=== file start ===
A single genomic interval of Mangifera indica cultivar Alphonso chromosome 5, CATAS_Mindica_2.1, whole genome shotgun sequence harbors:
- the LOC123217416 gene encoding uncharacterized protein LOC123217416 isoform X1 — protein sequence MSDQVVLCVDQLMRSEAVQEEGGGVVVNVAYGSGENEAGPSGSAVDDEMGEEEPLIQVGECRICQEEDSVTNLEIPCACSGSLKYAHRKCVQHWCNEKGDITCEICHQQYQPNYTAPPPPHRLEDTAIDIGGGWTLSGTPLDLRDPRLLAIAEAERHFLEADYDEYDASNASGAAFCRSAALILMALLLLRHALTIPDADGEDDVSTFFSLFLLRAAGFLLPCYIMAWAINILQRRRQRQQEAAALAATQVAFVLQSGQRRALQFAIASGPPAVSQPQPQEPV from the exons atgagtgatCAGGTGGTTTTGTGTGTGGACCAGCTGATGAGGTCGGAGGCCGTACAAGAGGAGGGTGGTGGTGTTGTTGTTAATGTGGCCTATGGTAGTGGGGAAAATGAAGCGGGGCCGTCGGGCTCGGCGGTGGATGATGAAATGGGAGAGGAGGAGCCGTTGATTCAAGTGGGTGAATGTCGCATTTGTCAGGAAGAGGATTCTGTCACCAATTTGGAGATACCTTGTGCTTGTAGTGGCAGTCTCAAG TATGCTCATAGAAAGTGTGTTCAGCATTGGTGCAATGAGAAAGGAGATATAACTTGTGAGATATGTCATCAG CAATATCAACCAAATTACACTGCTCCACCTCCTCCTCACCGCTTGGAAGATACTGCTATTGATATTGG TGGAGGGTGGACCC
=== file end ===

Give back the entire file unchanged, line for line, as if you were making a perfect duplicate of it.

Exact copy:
A single genomic interval of Mangifera indica cultivar Alphonso chromosome 5, CATAS_Mindica_2.1, whole genome shotgun sequence harbors:
- the LOC123217416 gene encoding uncharacterized protein LOC123217416 isoform X1 — protein sequence MSDQVVLCVDQLMRSEAVQEEGGGVVVNVAYGSGENEAGPSGSAVDDEMGEEEPLIQVGECRICQEEDSVTNLEIPCACSGSLKYAHRKCVQHWCNEKGDITCEICHQQYQPNYTAPPPPHRLEDTAIDIGGGWTLSGTPLDLRDPRLLAIAEAERHFLEADYDEYDASNASGAAFCRSAALILMALLLLRHALTIPDADGEDDVSTFFSLFLLRAAGFLLPCYIMAWAINILQRRRQRQQEAAALAATQVAFVLQSGQRRALQFAIASGPPAVSQPQPQEPV from the exons atgagtgatCAGGTGGTTTTGTGTGTGGACCAGCTGATGAGGTCGGAGGCCGTACAAGAGGAGGGTGGTGGTGTTGTTGTTAATGTGGCCTATGGTAGTGGGGAAAATGAAGCGGGGCCGTCGGGCTCGGCGGTGGATGATGAAATGGGAGAGGAGGAGCCGTTGATTCAAGTGGGTGAATGTCGCATTTGTCAGGAAGAGGATTCTGTCACCAATTTGGAGATACCTTGTGCTTGTAGTGGCAGTCTCAAG TATGCTCATAGAAAGTGTGTTCAGCATTGGTGCAATGAGAAAGGAGATATAACTTGTGAGATATGTCATCAG CAATATCAACCAAATTACACTGCTCCACCTCCTCCTCACCGCTTGGAAGATACTGCTATTGATATTGG TGGAGGGTGGACCC